Georgia and the EU
02 August, 2012

Georgia is negotiating a trade agreement with the European Union that will bring it closer to being a part of that community. But how does Georgia view the EU? In traveling around the Baltics, I have noticed substantial differences in how they view Europe as compared to Georgians.

 

For the Baltic countries, they feel that becoming a part of the EU was a process of returning home. They naturally belonged within Europe; they had been unfairly torn out of it, and

wanted to become a part of it again. What is interesting is that the nature of Europe had changed while they had been apart from it. Europe had gone from being an ill-defined cultural ideal to being a legal entity. Before WWII in reality, Europe was a vague area on a map.  Many portions of it had industrialized early, become wealthy, and colonized much of the world, while other parts had remained more traditional.  There were many different political structures, but few thought of themselves as ‘European’.  There were Germans and Frenchmen and Englishmen each with their own conception of culture as well as a negative view of the ‘uncivilized world’.

 

The destructive results of the war made people realize how dangerous these cultural differentiations. Europe had become tired of negatively judging the values of others and set about a process of finding out what they could agree upon themselves. The first area they could find agreement was in lowering trade tariffs. Slowly they came up with other things they could agree on. Like ending the death penalty and the relaxation of borders to promote worker mobility. They harmonized legislation to make trade and other aspects of living in concert easier. Harmonization was a word they used constantly. They slowly developed the legal structures and agreements necessary to harmonize.

 

The Baltic countries had the opportunity to join the European Union only after it had transformed from a collection of destroyed nation states into a larger legal entity. They were relieved that they had this chance and they pursued it enthusiastically. Their arguments with the EU were few, but the few they did have were usually about their own efforts to strengthen national culture, which had been stifled under the Soviet Union. In the end, however, the priority was economic development and not culture.

 

I wonder if this is the case in Georgia. What does Georgia want from Europe? Is it the long term economic guarantees that come with being associated with the European market? Those benefits are substantial but they will take a long time before Georgians experience them. And the causes of prosperity are not easy to isolate: people may or not realize where prosperity is coming from when it arrives. Maybe the government will say it was due to their policies and not the EU.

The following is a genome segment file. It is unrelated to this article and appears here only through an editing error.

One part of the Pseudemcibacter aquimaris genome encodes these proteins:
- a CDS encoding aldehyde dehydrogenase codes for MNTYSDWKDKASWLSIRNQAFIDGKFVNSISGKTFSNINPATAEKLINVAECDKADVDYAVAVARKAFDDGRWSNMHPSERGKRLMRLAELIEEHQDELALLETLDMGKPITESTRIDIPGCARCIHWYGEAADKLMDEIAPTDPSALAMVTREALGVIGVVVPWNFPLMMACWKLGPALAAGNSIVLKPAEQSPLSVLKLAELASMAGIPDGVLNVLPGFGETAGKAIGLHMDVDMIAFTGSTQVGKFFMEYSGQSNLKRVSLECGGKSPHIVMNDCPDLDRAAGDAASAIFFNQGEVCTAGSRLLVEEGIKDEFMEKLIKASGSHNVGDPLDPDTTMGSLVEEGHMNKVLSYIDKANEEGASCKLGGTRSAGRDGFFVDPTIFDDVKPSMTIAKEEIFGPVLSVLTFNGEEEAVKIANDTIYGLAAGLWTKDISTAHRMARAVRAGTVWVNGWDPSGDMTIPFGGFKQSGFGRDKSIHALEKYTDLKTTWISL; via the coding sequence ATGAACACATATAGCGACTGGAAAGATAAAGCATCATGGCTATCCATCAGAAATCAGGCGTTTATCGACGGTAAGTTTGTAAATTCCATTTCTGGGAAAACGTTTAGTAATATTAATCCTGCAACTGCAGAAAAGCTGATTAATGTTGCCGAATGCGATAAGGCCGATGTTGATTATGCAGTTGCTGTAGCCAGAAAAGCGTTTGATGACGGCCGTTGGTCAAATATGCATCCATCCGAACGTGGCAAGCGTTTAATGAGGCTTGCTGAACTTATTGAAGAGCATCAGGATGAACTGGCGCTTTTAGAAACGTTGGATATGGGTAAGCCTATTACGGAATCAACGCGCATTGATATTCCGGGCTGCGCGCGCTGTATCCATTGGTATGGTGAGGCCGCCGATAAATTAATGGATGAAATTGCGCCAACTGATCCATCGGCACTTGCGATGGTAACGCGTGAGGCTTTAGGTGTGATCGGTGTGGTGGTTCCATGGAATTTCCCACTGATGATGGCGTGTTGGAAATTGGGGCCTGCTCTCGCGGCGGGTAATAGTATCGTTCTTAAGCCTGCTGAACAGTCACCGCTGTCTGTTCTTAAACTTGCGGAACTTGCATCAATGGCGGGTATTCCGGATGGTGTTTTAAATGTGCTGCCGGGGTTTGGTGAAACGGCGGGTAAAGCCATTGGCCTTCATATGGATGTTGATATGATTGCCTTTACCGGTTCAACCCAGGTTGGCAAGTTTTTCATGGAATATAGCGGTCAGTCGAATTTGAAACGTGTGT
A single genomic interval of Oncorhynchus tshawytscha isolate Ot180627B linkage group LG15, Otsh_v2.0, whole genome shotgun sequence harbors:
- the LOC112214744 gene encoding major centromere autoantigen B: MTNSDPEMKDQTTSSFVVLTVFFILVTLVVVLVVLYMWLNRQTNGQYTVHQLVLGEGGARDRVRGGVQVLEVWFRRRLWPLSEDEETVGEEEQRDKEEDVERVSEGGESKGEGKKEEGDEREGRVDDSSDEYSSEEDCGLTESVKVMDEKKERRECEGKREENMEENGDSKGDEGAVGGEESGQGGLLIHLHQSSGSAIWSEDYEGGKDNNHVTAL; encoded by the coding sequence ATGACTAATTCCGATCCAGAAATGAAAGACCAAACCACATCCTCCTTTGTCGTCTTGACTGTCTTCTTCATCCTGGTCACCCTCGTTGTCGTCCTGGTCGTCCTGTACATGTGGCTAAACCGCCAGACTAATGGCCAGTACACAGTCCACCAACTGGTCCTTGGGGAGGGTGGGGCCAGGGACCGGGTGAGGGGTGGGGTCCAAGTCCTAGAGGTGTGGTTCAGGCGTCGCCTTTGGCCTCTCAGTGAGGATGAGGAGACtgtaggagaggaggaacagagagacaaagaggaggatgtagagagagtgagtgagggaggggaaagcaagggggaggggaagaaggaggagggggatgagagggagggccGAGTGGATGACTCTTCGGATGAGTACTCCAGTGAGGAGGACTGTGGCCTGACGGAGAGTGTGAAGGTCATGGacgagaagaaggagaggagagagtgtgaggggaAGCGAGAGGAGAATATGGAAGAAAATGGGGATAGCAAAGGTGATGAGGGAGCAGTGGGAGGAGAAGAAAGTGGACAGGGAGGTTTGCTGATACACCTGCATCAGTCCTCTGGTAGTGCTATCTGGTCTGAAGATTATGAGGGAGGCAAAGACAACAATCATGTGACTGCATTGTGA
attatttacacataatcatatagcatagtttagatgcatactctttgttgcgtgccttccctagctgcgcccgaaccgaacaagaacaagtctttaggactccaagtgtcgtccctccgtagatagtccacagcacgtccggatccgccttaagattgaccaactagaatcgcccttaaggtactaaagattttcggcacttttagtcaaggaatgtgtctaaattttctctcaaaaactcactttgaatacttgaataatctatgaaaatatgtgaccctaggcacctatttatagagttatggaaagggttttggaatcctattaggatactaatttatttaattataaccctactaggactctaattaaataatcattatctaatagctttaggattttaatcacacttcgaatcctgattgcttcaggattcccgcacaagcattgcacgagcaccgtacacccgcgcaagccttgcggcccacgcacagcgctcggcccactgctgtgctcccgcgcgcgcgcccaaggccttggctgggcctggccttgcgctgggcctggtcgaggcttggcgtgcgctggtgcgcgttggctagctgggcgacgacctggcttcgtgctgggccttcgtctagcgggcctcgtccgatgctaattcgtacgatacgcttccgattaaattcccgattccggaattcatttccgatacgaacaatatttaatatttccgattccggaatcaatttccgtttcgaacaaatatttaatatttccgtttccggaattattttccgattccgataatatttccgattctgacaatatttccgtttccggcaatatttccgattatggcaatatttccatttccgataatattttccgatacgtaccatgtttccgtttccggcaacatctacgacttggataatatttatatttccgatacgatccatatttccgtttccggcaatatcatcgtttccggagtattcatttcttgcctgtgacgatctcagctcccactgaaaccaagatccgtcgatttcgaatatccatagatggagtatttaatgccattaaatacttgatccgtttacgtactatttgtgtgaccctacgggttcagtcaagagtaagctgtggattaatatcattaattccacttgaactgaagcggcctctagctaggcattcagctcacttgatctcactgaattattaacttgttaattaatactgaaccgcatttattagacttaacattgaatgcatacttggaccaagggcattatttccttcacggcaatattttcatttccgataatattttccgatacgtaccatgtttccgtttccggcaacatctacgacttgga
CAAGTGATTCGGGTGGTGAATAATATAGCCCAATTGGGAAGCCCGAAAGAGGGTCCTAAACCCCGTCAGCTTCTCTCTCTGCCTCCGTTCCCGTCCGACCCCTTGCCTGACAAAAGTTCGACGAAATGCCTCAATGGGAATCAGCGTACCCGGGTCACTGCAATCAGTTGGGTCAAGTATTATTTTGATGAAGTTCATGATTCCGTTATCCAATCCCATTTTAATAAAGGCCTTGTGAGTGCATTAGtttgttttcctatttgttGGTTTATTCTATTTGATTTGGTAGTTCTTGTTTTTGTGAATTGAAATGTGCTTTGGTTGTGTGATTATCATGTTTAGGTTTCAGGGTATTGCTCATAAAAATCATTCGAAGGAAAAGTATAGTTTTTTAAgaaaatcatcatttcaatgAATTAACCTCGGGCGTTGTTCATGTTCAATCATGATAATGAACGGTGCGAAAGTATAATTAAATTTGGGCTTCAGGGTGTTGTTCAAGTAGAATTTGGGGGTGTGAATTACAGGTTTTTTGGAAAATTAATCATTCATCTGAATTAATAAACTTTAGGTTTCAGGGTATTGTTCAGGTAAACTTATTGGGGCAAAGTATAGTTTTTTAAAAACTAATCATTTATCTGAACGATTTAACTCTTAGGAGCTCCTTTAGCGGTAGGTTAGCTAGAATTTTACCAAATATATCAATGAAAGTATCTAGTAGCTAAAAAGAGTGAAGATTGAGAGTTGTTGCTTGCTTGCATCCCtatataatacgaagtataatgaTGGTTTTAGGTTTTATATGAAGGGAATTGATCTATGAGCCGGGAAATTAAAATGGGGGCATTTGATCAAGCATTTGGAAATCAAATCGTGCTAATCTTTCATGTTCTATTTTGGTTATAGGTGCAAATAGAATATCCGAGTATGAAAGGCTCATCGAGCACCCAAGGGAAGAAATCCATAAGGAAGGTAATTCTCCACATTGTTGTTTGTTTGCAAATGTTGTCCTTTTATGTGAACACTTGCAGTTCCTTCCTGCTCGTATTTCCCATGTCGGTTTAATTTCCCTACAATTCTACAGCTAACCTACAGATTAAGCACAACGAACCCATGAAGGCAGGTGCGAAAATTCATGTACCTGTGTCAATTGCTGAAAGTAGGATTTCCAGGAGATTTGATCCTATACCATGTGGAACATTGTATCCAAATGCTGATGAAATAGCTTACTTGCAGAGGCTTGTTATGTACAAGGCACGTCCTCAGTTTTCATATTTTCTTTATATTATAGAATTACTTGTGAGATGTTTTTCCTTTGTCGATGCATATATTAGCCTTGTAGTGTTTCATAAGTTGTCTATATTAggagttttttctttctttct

Nowadays, many more people in Georgia seem to think about culture than is the case in Western Europe or in the Baltics. They are more interested in knowing “what somebody is” in terms of their ethnic background and in thinking of the world in terms of a collection of nations rather than a collection of economic interests and laws. It is possible to join a legal entity or a market, but answering these culture-obsessed questions is not so simple. Furthermore the answers tend to be unproductive especially in our increasingly global world of cultural exchange.

 

Another substantial difference between Georgia and the Baltics is that Georgia had only three brief years as a social democratic republic followed by seventy years of colonialism. The Baltics on the other hand had an entire generation to learn the lessons of independence in the twenties and thirties. Perhaps that is what accounts for the difference. For people in Georgia, there are two different ways to look at the EU: the first centers around questions like, “Are we culturally European, and if so do we want to join the rest of the the cultural Europeans?”, or alternatively, “Finally we are independent and can choose our own direction, are we ready to give up some of our independent decision making to this big legal entity?” The other way to look at the EU would be, “What do we need to do to now to become a part of this common market?”

 

It seems like there isn’t as much public discussion as there ought to be about this. There was in the Baltics in the mid-nineties when it went from unthinkable that they would join the EU to a reality. They made their choice. Georgia should discuss that choice because we need a consensus.

 

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